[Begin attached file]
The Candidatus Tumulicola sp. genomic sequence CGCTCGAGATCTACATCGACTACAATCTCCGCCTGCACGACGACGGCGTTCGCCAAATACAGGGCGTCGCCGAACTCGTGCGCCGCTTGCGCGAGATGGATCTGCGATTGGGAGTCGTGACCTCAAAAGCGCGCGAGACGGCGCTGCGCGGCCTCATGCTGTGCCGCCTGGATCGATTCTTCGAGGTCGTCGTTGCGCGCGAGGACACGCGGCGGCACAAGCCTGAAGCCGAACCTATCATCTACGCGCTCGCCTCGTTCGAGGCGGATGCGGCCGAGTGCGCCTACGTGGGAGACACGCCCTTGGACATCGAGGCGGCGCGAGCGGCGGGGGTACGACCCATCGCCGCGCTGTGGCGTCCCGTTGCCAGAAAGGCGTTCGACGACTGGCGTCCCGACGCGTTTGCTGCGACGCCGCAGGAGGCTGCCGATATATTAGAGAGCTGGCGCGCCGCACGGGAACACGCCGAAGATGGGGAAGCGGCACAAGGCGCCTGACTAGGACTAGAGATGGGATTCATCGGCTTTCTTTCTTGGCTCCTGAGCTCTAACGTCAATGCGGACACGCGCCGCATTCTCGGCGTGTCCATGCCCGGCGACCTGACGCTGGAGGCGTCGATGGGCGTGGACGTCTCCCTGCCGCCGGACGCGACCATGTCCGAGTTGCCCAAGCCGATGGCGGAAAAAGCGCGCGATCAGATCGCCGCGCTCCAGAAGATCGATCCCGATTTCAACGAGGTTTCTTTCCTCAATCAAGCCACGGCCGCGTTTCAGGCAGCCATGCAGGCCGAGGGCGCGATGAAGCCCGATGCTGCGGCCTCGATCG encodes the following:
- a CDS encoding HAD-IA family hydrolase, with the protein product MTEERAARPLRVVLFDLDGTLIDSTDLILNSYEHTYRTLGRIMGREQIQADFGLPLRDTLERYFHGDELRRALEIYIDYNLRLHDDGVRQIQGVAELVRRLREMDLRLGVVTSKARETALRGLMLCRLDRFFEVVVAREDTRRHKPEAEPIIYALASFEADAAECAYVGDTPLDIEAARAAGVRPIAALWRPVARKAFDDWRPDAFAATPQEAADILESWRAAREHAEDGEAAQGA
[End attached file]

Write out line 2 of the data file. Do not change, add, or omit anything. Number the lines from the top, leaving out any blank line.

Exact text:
- a CDS encoding HAD-IA family hydrolase, with the protein product MTEERAARPLRVVLFDLDGTLIDSTDLILNSYEHTYRTLGRIMGREQIQADFGLPLRDTLERYFHGDELRRALEIYIDYNLRLHDDGVRQIQGVAELVRRLREMDLRLGVVTSKARETALRGLMLCRLDRFFEVVVAREDTRRHKPEAEPIIYALASFEADAAECAYVGDTPLDIEAARAAGVRPIAALWRPVARKAFDDWRPDAFAATPQEAADILESWRAAREHAEDGEAAQGA